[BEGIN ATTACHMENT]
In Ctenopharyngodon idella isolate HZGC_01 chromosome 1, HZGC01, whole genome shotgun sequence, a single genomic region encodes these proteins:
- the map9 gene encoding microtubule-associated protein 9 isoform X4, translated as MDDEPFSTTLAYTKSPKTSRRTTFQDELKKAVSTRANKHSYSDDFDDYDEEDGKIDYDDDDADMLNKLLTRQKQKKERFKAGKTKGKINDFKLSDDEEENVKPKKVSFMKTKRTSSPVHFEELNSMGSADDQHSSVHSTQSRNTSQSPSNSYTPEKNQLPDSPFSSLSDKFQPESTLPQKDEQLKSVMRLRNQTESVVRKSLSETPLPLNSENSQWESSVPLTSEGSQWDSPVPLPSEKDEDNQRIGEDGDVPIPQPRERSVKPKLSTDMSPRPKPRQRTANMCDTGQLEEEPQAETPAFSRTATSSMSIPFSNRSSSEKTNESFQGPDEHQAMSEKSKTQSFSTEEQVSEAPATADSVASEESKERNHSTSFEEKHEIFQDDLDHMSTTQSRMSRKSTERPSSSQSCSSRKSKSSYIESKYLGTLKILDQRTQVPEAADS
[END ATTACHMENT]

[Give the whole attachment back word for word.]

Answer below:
In Ctenopharyngodon idella isolate HZGC_01 chromosome 1, HZGC01, whole genome shotgun sequence, a single genomic region encodes these proteins:
- the map9 gene encoding microtubule-associated protein 9 isoform X4, translated as MDDEPFSTTLAYTKSPKTSRRTTFQDELKKAVSTRANKHSYSDDFDDYDEEDGKIDYDDDDADMLNKLLTRQKQKKERFKAGKTKGKINDFKLSDDEEENVKPKKVSFMKTKRTSSPVHFEELNSMGSADDQHSSVHSTQSRNTSQSPSNSYTPEKNQLPDSPFSSLSDKFQPESTLPQKDEQLKSVMRLRNQTESVVRKSLSETPLPLNSENSQWESSVPLTSEGSQWDSPVPLPSEKDEDNQRIGEDGDVPIPQPRERSVKPKLSTDMSPRPKPRQRTANMCDTGQLEEEPQAETPAFSRTATSSMSIPFSNRSSSEKTNESFQGPDEHQAMSEKSKTQSFSTEEQVSEAPATADSVASEESKERNHSTSFEEKHEIFQDDLDHMSTTQSRMSRKSTERPSSSQSCSSRKSKSSYIESKYLGTLKILDQRTQVPEAADS